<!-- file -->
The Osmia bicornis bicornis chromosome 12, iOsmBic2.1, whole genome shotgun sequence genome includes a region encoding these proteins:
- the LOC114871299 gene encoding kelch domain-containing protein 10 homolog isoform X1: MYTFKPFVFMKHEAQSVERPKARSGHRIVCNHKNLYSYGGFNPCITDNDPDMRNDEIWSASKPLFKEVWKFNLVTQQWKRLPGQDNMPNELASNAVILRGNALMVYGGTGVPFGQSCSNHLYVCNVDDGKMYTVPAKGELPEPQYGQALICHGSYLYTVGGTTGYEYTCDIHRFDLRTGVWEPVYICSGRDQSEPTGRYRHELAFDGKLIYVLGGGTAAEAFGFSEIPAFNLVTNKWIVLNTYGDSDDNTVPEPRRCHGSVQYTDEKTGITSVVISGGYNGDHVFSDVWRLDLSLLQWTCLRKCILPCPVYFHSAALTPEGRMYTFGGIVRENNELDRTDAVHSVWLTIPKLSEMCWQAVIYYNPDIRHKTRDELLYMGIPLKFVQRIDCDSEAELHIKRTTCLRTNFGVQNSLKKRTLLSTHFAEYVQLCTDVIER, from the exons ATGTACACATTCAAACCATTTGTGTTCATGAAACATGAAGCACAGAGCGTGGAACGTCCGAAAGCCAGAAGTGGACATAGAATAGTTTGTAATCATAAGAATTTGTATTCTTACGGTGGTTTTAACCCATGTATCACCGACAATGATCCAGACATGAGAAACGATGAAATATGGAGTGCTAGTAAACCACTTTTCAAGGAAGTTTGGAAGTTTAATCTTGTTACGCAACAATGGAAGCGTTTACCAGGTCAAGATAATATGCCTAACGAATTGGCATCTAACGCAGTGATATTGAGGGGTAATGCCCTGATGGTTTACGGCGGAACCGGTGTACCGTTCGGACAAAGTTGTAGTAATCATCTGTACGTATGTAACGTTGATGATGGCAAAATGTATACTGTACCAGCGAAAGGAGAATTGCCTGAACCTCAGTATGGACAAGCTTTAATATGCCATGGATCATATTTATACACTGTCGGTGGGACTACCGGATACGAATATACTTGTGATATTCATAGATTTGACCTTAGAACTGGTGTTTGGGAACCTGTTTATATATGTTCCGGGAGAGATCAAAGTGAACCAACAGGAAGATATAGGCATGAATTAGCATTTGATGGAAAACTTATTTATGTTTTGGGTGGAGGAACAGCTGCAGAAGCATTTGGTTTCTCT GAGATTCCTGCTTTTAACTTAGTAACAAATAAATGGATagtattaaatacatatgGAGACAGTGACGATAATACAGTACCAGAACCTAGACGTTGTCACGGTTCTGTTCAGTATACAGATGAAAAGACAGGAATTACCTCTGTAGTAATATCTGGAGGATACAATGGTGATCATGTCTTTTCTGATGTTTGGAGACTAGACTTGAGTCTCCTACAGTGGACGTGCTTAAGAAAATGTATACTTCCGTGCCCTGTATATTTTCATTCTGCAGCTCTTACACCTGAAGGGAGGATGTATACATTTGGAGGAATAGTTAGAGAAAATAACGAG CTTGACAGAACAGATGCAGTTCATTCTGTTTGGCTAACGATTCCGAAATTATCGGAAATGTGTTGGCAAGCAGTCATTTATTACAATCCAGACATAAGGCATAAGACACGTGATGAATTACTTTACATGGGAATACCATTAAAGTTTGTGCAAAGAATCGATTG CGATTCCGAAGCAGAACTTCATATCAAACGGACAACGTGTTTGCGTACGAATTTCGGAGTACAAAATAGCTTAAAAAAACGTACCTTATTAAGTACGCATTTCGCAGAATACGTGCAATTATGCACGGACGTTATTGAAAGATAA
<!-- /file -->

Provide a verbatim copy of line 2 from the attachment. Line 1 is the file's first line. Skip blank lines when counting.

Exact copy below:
- the LOC114871299 gene encoding kelch domain-containing protein 10 homolog isoform X1: MYTFKPFVFMKHEAQSVERPKARSGHRIVCNHKNLYSYGGFNPCITDNDPDMRNDEIWSASKPLFKEVWKFNLVTQQWKRLPGQDNMPNELASNAVILRGNALMVYGGTGVPFGQSCSNHLYVCNVDDGKMYTVPAKGELPEPQYGQALICHGSYLYTVGGTTGYEYTCDIHRFDLRTGVWEPVYICSGRDQSEPTGRYRHELAFDGKLIYVLGGGTAAEAFGFSEIPAFNLVTNKWIVLNTYGDSDDNTVPEPRRCHGSVQYTDEKTGITSVVISGGYNGDHVFSDVWRLDLSLLQWTCLRKCILPCPVYFHSAALTPEGRMYTFGGIVRENNELDRTDAVHSVWLTIPKLSEMCWQAVIYYNPDIRHKTRDELLYMGIPLKFVQRIDCDSEAELHIKRTTCLRTNFGVQNSLKKRTLLSTHFAEYVQLCTDVIER, from the exons ATGTACACATTCAAACCATTTGTGTTCATGAAACATGAAGCACAGAGCGTGGAACGTCCGAAAGCCAGAAGTGGACATAGAATAGTTTGTAATCATAAGAATTTGTATTCTTACGGTGGTTTTAACCCATGTATCACCGACAATGATCCAGACATGAGAAACGATGAAATATGGAGTGCTAGTAAACCACTTTTCAAGGAAGTTTGGAAGTTTAATCTTGTTACGCAACAATGGAAGCGTTTACCAGGTCAAGATAATATGCCTAACGAATTGGCATCTAACGCAGTGATATTGAGGGGTAATGCCCTGATGGTTTACGGCGGAACCGGTGTACCGTTCGGACAAAGTTGTAGTAATCATCTGTACGTATGTAACGTTGATGATGGCAAAATGTATACTGTACCAGCGAAAGGAGAATTGCCTGAACCTCAGTATGGACAAGCTTTAATATGCCATGGATCATATTTATACACTGTCGGTGGGACTACCGGATACGAATATACTTGTGATATTCATAGATTTGACCTTAGAACTGGTGTTTGGGAACCTGTTTATATATGTTCCGGGAGAGATCAAAGTGAACCAACAGGAAGATATAGGCATGAATTAGCATTTGATGGAAAACTTATTTATGTTTTGGGTGGAGGAACAGCTGCAGAAGCATTTGGTTTCTCT GAGATTCCTGCTTTTAACTTAGTAACAAATAAATGGATagtattaaatacatatgGAGACAGTGACGATAATACAGTACCAGAACCTAGACGTTGTCACGGTTCTGTTCAGTATACAGATGAAAAGACAGGAATTACCTCTGTAGTAATATCTGGAGGATACAATGGTGATCATGTCTTTTCTGATGTTTGGAGACTAGACTTGAGTCTCCTACAGTGGACGTGCTTAAGAAAATGTATACTTCCGTGCCCTGTATATTTTCATTCTGCAGCTCTTACACCTGAAGGGAGGATGTATACATTTGGAGGAATAGTTAGAGAAAATAACGAG CTTGACAGAACAGATGCAGTTCATTCTGTTTGGCTAACGATTCCGAAATTATCGGAAATGTGTTGGCAAGCAGTCATTTATTACAATCCAGACATAAGGCATAAGACACGTGATGAATTACTTTACATGGGAATACCATTAAAGTTTGTGCAAAGAATCGATTG CGATTCCGAAGCAGAACTTCATATCAAACGGACAACGTGTTTGCGTACGAATTTCGGAGTACAAAATAGCTTAAAAAAACGTACCTTATTAAGTACGCATTTCGCAGAATACGTGCAATTATGCACGGACGTTATTGAAAGATAA